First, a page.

“It’s nasty. It’s getting nasty,” said Jeff Fulgenzi, an Illinois craft grow license winner trying to find a location in the state’s capital of Springfield.
“Number one, it’s real estate and zoning, with special use permits,” said Ambrose Jackson, CEO of the 1937 Group, which is building out one craft grow location in west suburban Broadview, while looking to site another.
“The barriers remain the same. It’s still access to capital and finance,” said Scott Redman, who heads up the Illinois Independent Craft Growers Association and is part owner of a craft grow license of his own. “We had a Chicago-based finance company tell us directly that it’s not going to do any transactions with craft growers. The canopy is too small. It’s not sufficient for investment on their part.”
This year Illinois has issued 88 cannabis adult use craft grow licenses so far. No organization is directly tracking how many are building out a facility, but it seems you could count facilities under construction on two hands.
Building out a craft grow facility – which is limited to 5,000 square feet of flower canopy by state law – will cost anywhere from $6 to $8 million dollars, say licensees, regardless of whether you use an existing space or build a new building. The biggest costs, license owners say, are the equipment inside the building. Expensive HVAC, lighting, water remediation, and other cannabis-specific gear needed to run a year-round indoor grow operation in a state that reaches sub-zero temperatures in the winter and high rates of humidity in the summer.
Financing a project isn’t easy, especially since the market downturn earlier this year. And because Illinois took so long to issue its licenses, many license winners have seen potential investors shift their interest elsewhere.
“The capital markets have dried up and investors have gone to other states,” said Jackson, who is Black and attempting to build what he bills as Illinois’ largest, social equity-based company. “The interest in Illinois has decreased. There’s not as many dollars to go around. I do think there will be winners and losers, and that affects social equity.”
Even if you’re able to get the money together, like Fulgenzi, finding a location that passes muster with local government can be difficult. Jeff Fulgenzi’s father John sits on the Springfield City Council, but despite his insider connection, younger Fulgenzi has been struggling with a local zoning rule that requires a 1,500 foot setback from homes for a craft grow facility. Complicating matters, Fulgenzi also has an infuser license, which requires a 2,500 foot setback. In a city the size of Springfield, population 114,394, it’s hard to find a location in an industrial zone that’s at least half a mile from residential areas.
“They allow bars and gaming to be 100 feet from what they call ‘sensitive areas’,” said Fulgenzi. “The building I’m interested in has been vacant since 2006. We can’t use it because of investment exclusion zones, it’s redlining.”
“Places that are cannabis friendly, their council is not where the question ends,” said IICGA’s Redman. “You have to deal with their health, building, fire departments. While some communities are cannabis friendly at the council level, they aren’t as friendly at the department levels.”
Fulgenzi is now looking outside of Springfield to build his facility, but that means he’ll likely have to build new, which will not only be costly, but also likely lead to further delay, since electrical equipment has been especially impacted by supply chain delays.
“It’ll be $20 per square foot for an existing building, $250 to $450 for a new one – plus all the supply delays,” he complained. “I see no possible way we can build a building and be operational in one year, particularly with all the obstacles we have right now.”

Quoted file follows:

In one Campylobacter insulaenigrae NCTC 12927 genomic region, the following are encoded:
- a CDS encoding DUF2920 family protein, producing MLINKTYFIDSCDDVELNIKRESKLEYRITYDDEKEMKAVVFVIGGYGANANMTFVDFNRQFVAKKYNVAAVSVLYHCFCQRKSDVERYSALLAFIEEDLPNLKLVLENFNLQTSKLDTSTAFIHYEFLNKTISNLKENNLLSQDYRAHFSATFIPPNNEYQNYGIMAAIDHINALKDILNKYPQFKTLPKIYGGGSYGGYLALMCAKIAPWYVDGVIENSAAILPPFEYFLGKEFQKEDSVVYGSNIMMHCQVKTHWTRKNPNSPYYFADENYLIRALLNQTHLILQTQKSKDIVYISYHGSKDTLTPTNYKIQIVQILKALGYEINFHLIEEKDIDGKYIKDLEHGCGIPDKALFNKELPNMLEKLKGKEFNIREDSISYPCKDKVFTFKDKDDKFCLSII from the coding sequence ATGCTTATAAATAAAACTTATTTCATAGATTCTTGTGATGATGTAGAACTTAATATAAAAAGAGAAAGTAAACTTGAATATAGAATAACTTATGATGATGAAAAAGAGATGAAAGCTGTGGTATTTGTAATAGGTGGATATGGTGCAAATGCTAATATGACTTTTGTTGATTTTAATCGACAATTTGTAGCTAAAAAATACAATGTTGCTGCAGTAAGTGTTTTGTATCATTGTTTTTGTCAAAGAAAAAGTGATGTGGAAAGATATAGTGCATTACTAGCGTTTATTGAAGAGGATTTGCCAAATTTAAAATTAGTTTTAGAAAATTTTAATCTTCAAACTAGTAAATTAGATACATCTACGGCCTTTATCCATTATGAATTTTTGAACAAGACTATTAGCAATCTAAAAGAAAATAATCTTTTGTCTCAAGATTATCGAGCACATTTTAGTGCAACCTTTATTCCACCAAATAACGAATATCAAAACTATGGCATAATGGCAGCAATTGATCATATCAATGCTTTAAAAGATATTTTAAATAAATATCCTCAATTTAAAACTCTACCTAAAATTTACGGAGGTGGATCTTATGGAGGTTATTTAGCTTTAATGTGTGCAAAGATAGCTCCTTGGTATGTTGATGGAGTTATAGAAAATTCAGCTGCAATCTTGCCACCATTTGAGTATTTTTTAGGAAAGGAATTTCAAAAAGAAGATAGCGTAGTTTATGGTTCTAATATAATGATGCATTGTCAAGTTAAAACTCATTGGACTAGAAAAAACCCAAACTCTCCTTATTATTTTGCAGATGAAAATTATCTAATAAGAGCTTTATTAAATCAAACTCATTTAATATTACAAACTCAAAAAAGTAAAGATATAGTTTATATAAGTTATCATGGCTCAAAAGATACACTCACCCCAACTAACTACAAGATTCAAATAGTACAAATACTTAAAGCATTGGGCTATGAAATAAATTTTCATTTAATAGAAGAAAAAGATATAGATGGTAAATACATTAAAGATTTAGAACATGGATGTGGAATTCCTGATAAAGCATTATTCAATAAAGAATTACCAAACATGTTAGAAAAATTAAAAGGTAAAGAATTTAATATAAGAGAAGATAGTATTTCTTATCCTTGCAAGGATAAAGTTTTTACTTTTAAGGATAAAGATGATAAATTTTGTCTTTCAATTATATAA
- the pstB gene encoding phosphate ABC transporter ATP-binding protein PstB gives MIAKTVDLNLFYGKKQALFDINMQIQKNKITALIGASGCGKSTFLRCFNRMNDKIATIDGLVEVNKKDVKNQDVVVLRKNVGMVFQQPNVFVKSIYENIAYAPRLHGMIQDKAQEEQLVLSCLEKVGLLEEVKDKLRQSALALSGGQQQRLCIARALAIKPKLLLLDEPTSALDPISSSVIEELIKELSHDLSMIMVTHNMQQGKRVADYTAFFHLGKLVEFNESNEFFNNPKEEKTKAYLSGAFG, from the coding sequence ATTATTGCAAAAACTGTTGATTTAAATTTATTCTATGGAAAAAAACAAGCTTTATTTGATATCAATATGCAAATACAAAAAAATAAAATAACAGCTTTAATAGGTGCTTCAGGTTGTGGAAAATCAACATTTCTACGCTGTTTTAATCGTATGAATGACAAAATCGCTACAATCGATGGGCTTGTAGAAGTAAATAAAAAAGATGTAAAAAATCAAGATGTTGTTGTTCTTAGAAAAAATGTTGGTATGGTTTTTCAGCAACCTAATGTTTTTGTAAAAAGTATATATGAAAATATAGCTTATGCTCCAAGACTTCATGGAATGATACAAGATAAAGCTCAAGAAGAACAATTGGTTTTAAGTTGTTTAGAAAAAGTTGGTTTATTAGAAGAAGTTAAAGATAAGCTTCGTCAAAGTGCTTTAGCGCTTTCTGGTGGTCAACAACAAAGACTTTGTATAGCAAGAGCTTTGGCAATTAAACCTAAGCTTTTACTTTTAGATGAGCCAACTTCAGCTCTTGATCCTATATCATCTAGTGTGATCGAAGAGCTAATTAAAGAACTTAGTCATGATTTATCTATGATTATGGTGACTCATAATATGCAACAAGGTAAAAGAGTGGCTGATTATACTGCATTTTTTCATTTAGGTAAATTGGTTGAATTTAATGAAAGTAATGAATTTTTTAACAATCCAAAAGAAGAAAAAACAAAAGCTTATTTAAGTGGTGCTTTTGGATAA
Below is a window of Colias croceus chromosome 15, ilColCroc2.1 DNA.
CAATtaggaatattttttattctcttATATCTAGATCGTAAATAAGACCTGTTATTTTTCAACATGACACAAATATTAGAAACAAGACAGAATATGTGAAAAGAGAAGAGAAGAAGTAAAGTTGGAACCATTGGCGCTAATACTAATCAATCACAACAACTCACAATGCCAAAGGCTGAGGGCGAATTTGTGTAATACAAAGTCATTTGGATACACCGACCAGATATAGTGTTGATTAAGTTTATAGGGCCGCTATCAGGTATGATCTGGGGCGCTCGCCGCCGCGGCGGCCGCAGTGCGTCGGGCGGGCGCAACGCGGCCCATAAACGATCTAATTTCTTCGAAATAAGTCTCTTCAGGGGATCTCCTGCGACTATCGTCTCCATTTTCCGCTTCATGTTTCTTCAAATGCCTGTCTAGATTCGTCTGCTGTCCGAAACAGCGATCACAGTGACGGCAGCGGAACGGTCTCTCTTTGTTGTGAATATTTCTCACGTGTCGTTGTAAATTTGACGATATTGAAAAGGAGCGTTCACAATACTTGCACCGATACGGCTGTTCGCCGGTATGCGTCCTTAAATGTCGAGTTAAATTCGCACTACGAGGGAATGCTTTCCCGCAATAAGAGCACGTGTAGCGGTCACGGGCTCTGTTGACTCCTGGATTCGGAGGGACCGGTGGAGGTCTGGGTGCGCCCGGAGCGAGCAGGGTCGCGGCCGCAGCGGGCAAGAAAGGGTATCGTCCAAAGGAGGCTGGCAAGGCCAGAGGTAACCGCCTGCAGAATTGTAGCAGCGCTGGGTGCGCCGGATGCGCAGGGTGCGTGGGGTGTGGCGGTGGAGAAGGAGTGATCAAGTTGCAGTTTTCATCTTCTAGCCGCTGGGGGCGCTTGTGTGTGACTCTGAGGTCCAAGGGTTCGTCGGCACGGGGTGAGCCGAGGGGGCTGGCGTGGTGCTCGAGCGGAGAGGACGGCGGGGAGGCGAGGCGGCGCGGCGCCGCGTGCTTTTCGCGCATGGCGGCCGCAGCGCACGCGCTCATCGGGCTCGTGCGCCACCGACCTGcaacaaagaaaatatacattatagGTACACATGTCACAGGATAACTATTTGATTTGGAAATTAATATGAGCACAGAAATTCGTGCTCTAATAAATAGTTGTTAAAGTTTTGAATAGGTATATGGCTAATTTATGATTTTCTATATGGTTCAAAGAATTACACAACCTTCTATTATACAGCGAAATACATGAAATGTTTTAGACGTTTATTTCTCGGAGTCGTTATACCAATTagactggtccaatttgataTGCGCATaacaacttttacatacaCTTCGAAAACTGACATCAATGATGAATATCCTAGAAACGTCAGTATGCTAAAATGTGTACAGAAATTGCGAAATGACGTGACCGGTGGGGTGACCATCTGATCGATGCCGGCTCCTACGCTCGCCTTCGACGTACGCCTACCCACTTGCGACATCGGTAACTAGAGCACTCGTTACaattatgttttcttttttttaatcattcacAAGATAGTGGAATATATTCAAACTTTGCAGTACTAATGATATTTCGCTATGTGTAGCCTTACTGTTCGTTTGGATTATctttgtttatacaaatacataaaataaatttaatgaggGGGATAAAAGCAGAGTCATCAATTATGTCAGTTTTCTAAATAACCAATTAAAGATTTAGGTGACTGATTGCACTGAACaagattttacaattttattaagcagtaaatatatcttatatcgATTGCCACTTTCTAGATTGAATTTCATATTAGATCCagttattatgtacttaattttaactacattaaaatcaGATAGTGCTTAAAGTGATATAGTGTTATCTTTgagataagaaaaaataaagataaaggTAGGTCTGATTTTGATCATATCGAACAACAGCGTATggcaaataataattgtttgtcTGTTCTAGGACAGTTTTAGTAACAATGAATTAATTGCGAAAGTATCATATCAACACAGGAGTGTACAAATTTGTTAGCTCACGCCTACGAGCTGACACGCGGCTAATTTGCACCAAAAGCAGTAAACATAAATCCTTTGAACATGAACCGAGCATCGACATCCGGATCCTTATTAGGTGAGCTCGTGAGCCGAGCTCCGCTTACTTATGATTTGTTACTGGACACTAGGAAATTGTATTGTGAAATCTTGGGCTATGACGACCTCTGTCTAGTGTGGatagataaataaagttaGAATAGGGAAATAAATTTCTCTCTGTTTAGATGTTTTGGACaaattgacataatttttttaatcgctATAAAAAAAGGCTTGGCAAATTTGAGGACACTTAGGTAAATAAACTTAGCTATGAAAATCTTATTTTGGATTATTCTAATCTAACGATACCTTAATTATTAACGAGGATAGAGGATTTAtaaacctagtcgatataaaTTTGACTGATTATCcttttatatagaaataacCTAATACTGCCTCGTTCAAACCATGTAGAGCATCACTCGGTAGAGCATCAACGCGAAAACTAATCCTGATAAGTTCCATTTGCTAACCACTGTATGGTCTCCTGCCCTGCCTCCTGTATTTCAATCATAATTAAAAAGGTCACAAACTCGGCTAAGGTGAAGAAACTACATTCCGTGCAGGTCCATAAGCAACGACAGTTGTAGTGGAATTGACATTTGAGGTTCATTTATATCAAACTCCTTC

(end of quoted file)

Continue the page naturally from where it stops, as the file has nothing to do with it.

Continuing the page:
Meanwhile a small group of craft grow licensees – who managed to keep their financing and real estate lined up through the one year wait for license awards – are moving speedily along with their build out.
Grant Vinkavich, director of Galaxy Labs in Richton Park in Chicago’s far south suburbs, says he expects to start growing clones by December and “fully operating by Q2.”
The difference was they had a lock on the lease of their property, he said.
“It’s advantageous in our favor. There’s a relationship between the building owner and ourselves.”
Hoping to be one of an early – if not the first – craft grow to be operating, Vinkavich says Galaxy Labs will be focusing on selling high quality, high priced cannabis that will set them apart from competitors. After working in Michigan for two years and witnessing the steep wholesale price drops there, Vinkavich says their business strategy is to prepare for things to go wrong.
“I was previously involved inthe Michigan market, and I watched wholesale prices collapse. It’s all about the uncertainty and how do we prepare for market price compression and volatility?”
Jackson’s 1937 Group is also building out a craft grow facility in west suburban Broadview. His company also owns a dispensary license in the Danville area, in southern Illinois, but is taking a broader view of how to build out a cannabis company.
“We’re talking with other other social equity license winners about partnerships and acquisitions with the goal of standing up a few more dispensaries in the Chicagoland area,” said Jackson, who says there’s more than enough people in Illinois willing to sell their dispensary and craft grow licenses right now.
“There’s a lot of activity in the space, folks are having conversations. I don’t think a lot of these deals have been inked yet. We’re in conversations with LOIs [Letters of Intent] for three different Chicago licenses, two in central [Illinois], and one in southern Illinois,” he said.
Jackson is confident there will always be sellers in Illinois’ license market. “If [deals] fall through, I think in the next few months, we’ll find the right partner.”